If you’re creative at all, you’re well familiar with the feeling of hating your own work. At some point you’ll be 100% convinced that everything you’ve done is garbage. It’s not a fun way to feel. It’s also probably not accurate. More importantly, just because you hate your work doesn’t mean anyone else does, or will. Need proof? Here are some famous writers who hated their own work…
Anthony Burgess regretted A Clockwork Orange, claiming the misinterpretation of it (partly from the way it was presented in the film) would “pursue me until I die.” He also called it his “little squib of a book” in his introduction to a later edition.
Stephen King thought his book Carrie was such a waste of time that he threw the manuscript away. His wife fished it out of the trash and encouraged him to keep trying.
Leo Tolstoy ended his life regretting and being ashamed of having written both War and Peace and Anna Karenina. Tolstoy scholar Pavel Basinsky claims that renouncing everything you’ve previously accomplished is the Russian way. It might also be the writer’s way.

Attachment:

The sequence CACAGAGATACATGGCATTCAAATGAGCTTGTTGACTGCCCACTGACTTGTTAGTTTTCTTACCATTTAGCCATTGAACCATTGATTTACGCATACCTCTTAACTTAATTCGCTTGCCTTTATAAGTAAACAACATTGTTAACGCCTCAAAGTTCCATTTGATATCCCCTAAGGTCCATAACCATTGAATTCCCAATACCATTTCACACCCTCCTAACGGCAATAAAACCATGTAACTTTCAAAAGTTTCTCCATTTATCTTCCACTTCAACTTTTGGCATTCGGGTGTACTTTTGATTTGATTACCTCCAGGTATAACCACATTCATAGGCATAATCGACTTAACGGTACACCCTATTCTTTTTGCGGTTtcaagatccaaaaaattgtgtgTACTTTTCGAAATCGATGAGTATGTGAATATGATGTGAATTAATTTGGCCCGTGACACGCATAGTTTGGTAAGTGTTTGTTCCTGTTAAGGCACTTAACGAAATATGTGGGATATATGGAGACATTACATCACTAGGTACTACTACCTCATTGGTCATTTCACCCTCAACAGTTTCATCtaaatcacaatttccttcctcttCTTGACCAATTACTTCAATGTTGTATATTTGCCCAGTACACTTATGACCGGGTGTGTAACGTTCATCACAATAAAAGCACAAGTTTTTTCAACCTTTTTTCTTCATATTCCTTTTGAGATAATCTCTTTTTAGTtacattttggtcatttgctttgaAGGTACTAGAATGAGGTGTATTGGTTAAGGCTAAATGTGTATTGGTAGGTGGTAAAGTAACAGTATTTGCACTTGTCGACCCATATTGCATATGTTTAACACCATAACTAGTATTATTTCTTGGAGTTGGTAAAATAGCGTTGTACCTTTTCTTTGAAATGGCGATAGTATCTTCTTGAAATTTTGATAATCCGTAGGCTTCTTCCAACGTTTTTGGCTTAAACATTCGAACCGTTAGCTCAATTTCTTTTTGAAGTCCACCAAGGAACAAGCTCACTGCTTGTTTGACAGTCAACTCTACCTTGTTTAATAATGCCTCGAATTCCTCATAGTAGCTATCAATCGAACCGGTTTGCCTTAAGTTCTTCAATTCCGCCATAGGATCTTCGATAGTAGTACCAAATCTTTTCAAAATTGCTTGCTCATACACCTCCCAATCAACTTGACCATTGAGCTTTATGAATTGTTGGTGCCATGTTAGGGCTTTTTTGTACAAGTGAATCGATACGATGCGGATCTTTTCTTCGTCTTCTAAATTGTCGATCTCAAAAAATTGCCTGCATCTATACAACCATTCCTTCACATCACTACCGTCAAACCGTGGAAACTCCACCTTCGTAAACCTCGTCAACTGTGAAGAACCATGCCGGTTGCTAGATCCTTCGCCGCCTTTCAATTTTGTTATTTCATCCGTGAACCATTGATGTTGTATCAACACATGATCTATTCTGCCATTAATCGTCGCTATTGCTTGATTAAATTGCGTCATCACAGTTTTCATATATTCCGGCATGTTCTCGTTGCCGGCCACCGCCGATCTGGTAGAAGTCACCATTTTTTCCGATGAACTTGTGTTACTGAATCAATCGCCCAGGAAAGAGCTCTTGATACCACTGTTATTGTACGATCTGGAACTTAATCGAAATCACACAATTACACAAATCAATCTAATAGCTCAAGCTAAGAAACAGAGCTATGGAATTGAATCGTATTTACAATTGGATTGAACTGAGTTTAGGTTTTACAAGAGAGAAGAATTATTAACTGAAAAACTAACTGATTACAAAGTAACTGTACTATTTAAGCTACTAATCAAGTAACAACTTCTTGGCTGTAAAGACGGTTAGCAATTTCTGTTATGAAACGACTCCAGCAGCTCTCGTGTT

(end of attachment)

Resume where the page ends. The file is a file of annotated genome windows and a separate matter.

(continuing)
Speaking of Russian writers, Vladimir Nabokov got so disgusted with Lolita that at one point as he was working on it, he fed the pages into a fire. His wife, Vera, saved as much as she could and Nabokov ended up completing the novel.
Peter Benchley so regretted the paranoia caused toward sharks by his novel Jaws that he became a shark conservationist. He claimed in an interview that he could never write a book like that again, having learned about what sharks are really like. Maybe hating your own work isn’t always a bad thing.
How do you cope when you hate your work? Share in the comments…
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Aspasía S. Bissas